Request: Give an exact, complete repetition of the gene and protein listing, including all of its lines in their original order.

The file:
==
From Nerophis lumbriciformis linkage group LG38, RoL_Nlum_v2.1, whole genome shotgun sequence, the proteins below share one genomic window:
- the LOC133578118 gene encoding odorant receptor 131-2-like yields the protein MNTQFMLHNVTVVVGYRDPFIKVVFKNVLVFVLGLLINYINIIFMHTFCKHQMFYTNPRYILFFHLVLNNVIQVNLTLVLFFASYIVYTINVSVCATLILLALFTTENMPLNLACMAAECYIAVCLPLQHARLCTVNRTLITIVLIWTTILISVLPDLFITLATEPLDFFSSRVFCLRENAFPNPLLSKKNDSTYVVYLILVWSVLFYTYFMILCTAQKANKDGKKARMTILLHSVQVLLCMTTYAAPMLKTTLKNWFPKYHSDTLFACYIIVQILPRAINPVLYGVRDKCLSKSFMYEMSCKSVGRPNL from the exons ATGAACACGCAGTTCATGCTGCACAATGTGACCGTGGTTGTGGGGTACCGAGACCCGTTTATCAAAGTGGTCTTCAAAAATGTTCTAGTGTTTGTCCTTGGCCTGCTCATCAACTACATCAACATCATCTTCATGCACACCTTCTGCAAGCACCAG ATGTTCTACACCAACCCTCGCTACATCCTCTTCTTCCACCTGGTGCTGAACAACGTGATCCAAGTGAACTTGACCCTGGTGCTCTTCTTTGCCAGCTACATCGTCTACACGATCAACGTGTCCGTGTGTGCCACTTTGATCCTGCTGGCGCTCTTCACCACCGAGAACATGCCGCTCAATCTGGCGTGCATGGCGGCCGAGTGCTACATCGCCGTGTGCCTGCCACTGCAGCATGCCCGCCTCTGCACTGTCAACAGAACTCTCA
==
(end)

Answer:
From Nerophis lumbriciformis linkage group LG38, RoL_Nlum_v2.1, whole genome shotgun sequence, the proteins below share one genomic window:
- the LOC133578118 gene encoding odorant receptor 131-2-like yields the protein MNTQFMLHNVTVVVGYRDPFIKVVFKNVLVFVLGLLINYINIIFMHTFCKHQMFYTNPRYILFFHLVLNNVIQVNLTLVLFFASYIVYTINVSVCATLILLALFTTENMPLNLACMAAECYIAVCLPLQHARLCTVNRTLITIVLIWTTILISVLPDLFITLATEPLDFFSSRVFCLRENAFPNPLLSKKNDSTYVVYLILVWSVLFYTYFMILCTAQKANKDGKKARMTILLHSVQVLLCMTTYAAPMLKTTLKNWFPKYHSDTLFACYIIVQILPRAINPVLYGVRDKCLSKSFMYEMSCKSVGRPNL from the exons ATGAACACGCAGTTCATGCTGCACAATGTGACCGTGGTTGTGGGGTACCGAGACCCGTTTATCAAAGTGGTCTTCAAAAATGTTCTAGTGTTTGTCCTTGGCCTGCTCATCAACTACATCAACATCATCTTCATGCACACCTTCTGCAAGCACCAG ATGTTCTACACCAACCCTCGCTACATCCTCTTCTTCCACCTGGTGCTGAACAACGTGATCCAAGTGAACTTGACCCTGGTGCTCTTCTTTGCCAGCTACATCGTCTACACGATCAACGTGTCCGTGTGTGCCACTTTGATCCTGCTGGCGCTCTTCACCACCGAGAACATGCCGCTCAATCTGGCGTGCATGGCGGCCGAGTGCTACATCGCCGTGTGCCTGCCACTGCAGCATGCCCGCCTCTGCACTGTCAACAGAACTCTCA